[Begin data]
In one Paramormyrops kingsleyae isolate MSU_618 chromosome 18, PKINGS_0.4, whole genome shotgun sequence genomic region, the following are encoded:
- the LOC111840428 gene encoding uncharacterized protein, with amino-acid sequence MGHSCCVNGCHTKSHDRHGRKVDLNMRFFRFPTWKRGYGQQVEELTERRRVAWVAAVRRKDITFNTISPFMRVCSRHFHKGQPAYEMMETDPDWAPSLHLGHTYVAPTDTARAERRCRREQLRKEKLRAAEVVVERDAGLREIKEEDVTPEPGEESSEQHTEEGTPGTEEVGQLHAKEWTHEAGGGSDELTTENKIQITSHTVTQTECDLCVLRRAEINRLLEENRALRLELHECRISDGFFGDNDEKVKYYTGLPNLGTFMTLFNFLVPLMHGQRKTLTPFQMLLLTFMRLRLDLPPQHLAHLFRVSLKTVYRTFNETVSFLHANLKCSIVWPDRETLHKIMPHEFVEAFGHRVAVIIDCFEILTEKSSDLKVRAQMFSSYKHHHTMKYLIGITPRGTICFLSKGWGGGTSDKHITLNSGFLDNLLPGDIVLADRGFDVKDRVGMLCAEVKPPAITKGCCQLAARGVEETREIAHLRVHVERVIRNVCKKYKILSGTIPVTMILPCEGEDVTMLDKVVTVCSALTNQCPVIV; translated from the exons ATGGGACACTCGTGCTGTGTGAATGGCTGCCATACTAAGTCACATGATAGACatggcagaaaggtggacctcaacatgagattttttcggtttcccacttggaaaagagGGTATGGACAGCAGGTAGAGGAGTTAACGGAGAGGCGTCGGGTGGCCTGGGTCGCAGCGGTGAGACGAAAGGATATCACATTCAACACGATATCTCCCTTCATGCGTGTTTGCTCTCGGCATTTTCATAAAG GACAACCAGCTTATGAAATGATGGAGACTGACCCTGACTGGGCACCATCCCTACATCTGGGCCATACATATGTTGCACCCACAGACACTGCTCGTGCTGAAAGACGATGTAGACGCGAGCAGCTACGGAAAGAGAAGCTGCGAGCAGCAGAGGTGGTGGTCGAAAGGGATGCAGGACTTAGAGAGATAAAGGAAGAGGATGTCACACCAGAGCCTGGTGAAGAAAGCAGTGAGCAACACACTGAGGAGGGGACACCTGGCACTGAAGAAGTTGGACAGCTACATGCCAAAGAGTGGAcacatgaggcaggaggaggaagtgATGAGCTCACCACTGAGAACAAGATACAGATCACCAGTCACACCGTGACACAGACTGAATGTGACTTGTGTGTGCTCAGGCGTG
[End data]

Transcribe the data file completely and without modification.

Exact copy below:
In one Paramormyrops kingsleyae isolate MSU_618 chromosome 18, PKINGS_0.4, whole genome shotgun sequence genomic region, the following are encoded:
- the LOC111840428 gene encoding uncharacterized protein, with amino-acid sequence MGHSCCVNGCHTKSHDRHGRKVDLNMRFFRFPTWKRGYGQQVEELTERRRVAWVAAVRRKDITFNTISPFMRVCSRHFHKGQPAYEMMETDPDWAPSLHLGHTYVAPTDTARAERRCRREQLRKEKLRAAEVVVERDAGLREIKEEDVTPEPGEESSEQHTEEGTPGTEEVGQLHAKEWTHEAGGGSDELTTENKIQITSHTVTQTECDLCVLRRAEINRLLEENRALRLELHECRISDGFFGDNDEKVKYYTGLPNLGTFMTLFNFLVPLMHGQRKTLTPFQMLLLTFMRLRLDLPPQHLAHLFRVSLKTVYRTFNETVSFLHANLKCSIVWPDRETLHKIMPHEFVEAFGHRVAVIIDCFEILTEKSSDLKVRAQMFSSYKHHHTMKYLIGITPRGTICFLSKGWGGGTSDKHITLNSGFLDNLLPGDIVLADRGFDVKDRVGMLCAEVKPPAITKGCCQLAARGVEETREIAHLRVHVERVIRNVCKKYKILSGTIPVTMILPCEGEDVTMLDKVVTVCSALTNQCPVIV; translated from the exons ATGGGACACTCGTGCTGTGTGAATGGCTGCCATACTAAGTCACATGATAGACatggcagaaaggtggacctcaacatgagattttttcggtttcccacttggaaaagagGGTATGGACAGCAGGTAGAGGAGTTAACGGAGAGGCGTCGGGTGGCCTGGGTCGCAGCGGTGAGACGAAAGGATATCACATTCAACACGATATCTCCCTTCATGCGTGTTTGCTCTCGGCATTTTCATAAAG GACAACCAGCTTATGAAATGATGGAGACTGACCCTGACTGGGCACCATCCCTACATCTGGGCCATACATATGTTGCACCCACAGACACTGCTCGTGCTGAAAGACGATGTAGACGCGAGCAGCTACGGAAAGAGAAGCTGCGAGCAGCAGAGGTGGTGGTCGAAAGGGATGCAGGACTTAGAGAGATAAAGGAAGAGGATGTCACACCAGAGCCTGGTGAAGAAAGCAGTGAGCAACACACTGAGGAGGGGACACCTGGCACTGAAGAAGTTGGACAGCTACATGCCAAAGAGTGGAcacatgaggcaggaggaggaagtgATGAGCTCACCACTGAGAACAAGATACAGATCACCAGTCACACCGTGACACAGACTGAATGTGACTTGTGTGTGCTCAGGCGTG